QUOTE
These are not the students in the dorms, they're the street young -- they know the ways better than most thugs - and these young, a surprising number of them girls, are becoming more agile in their ways as each night passes on.


--------------------

"what a swell farewell party! we said goodbye to everything, including the lining in my stomach." - garvey, from the film, born bad

"That's one career all females have in common, whether we like it or not: being a woman. Sooner or later, we've got to work at it, no matter how many other careers we've had or wanted." --margo channing, all about eve
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girltrouble
post Jun 19 2009, 11:05 AM
Post #33


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so i'm starting a political thread, and i should start by eating some crow. there were some busties who said a political thread following obama's election. i was one-- perhaps the main person who poo-poo'd it. i have strong opinions, as i'm sure most people round here know, but i was wrong. i think with the advent of polling sites, the voting site can stand on it's own, and it's issues are quite specific. the news site can cover other things like the recent killing of dr. tiller, and more local issues. having a thread about politics, pundits, and the way things work in this country could work....or not. the lounge has gotten a bit apolitical in the last few years, with a few exceptions (the election debates were wonderful), which is fine. i know that things ebb and flow, but this is, i hope an opportunity to change that.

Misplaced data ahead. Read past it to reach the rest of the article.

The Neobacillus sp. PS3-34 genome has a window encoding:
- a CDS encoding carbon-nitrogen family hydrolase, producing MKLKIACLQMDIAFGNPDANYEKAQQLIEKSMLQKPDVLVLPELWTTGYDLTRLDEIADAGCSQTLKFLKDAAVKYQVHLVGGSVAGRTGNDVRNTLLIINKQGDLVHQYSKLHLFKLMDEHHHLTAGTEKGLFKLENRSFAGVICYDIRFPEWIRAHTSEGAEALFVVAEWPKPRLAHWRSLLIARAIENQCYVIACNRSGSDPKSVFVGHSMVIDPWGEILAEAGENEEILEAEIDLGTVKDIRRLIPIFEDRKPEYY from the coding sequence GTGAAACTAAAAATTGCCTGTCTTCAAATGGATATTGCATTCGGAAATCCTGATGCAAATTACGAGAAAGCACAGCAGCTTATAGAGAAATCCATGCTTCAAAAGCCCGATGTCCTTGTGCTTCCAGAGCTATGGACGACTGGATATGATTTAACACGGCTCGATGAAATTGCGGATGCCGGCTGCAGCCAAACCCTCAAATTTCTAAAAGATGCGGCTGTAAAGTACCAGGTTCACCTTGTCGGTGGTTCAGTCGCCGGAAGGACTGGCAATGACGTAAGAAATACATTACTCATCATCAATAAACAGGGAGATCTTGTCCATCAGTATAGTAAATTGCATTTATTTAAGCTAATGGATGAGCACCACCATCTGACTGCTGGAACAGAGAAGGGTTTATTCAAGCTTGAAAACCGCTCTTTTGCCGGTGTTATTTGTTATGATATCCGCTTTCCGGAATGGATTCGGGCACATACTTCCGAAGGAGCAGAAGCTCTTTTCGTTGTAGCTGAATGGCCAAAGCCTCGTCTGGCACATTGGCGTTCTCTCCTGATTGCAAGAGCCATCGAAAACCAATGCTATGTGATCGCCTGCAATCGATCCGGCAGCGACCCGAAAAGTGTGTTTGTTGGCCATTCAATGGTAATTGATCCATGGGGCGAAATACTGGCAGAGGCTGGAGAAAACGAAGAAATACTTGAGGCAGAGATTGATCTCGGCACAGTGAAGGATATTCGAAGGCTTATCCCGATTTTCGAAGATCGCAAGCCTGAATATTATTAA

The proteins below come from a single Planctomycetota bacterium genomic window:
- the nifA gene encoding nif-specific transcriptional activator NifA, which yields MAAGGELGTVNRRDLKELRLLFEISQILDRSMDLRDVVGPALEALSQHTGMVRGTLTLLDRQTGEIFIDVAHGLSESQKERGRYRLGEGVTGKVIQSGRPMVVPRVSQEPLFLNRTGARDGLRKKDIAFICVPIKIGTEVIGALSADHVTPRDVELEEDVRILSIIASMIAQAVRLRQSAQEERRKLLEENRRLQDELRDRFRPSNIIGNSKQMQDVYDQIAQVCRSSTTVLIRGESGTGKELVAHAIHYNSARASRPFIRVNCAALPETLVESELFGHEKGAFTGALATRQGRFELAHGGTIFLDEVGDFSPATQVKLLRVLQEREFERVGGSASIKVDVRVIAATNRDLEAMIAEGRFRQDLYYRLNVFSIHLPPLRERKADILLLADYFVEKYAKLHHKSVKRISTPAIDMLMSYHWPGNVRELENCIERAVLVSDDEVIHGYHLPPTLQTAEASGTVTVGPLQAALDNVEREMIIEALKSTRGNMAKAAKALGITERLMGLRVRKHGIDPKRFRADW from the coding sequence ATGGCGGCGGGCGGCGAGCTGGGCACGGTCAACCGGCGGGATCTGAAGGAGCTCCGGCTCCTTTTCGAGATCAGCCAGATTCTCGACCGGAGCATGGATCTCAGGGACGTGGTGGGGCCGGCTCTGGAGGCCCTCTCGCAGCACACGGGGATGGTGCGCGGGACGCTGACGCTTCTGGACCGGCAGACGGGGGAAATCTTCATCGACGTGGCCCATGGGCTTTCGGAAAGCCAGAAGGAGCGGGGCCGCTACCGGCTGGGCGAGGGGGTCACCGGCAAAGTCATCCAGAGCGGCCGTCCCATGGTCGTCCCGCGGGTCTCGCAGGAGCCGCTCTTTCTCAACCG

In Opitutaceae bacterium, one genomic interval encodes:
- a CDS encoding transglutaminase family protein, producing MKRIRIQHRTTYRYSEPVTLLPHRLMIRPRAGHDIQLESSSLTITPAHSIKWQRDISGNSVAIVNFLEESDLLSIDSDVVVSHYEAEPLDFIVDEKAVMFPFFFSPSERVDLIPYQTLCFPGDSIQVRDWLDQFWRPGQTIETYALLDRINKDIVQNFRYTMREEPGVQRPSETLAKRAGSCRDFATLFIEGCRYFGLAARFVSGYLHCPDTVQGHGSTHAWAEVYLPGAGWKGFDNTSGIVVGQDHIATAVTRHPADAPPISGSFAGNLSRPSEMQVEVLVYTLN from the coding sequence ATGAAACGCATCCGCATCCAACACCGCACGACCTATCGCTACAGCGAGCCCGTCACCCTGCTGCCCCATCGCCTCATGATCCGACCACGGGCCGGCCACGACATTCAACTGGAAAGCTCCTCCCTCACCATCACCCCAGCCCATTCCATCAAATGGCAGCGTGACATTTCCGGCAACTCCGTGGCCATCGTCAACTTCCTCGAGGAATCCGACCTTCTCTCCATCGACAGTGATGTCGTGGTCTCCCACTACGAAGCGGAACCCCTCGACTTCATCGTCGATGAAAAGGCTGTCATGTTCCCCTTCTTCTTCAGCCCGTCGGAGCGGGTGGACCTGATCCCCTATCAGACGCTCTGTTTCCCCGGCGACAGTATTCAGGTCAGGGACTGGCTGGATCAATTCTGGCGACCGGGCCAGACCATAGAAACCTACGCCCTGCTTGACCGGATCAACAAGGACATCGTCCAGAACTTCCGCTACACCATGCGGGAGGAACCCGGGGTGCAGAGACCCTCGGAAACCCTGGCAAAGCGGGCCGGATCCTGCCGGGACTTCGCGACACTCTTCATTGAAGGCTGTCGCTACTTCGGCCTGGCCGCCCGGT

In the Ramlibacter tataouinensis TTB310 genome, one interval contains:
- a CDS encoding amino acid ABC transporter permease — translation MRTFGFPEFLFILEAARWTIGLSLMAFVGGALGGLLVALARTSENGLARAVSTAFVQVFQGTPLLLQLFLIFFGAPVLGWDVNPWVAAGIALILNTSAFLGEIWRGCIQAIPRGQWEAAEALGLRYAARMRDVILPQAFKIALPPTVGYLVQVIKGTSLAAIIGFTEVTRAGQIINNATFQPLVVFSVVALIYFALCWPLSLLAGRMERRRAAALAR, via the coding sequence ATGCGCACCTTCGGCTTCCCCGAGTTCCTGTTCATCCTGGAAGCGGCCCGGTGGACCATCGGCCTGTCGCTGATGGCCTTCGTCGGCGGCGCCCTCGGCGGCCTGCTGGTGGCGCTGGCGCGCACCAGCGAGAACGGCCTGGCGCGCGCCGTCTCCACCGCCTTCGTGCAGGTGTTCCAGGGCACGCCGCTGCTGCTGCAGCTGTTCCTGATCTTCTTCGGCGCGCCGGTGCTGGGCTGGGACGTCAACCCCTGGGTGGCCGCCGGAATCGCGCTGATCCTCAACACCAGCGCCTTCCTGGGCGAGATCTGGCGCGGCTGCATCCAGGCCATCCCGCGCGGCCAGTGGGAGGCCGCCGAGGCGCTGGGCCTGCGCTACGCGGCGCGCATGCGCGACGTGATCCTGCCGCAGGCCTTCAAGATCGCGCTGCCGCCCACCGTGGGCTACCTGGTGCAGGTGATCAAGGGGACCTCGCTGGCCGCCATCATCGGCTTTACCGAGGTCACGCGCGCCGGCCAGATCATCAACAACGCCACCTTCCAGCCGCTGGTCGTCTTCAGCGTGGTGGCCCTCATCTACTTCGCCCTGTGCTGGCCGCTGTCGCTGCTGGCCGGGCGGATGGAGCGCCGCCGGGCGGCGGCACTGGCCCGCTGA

for myself, i am going to try to be less...how do you say...asshole-ish... in sharing my opinions, and asking more questions. so if you see me being too belligerent drop me a pm. i'll try to ask questions instead of my usual habit of asserting what i think is going on.

*****************************************************


listening to reports on iran right now i came across this from huffington post, which is a great source on what is going on over there:
QUOTE
11:56 AM ET -- Are U.S. officials being too quiet? I wanted to reexamine this question in light of some new comments today. First, from Spencer Ackerman:
QUOTE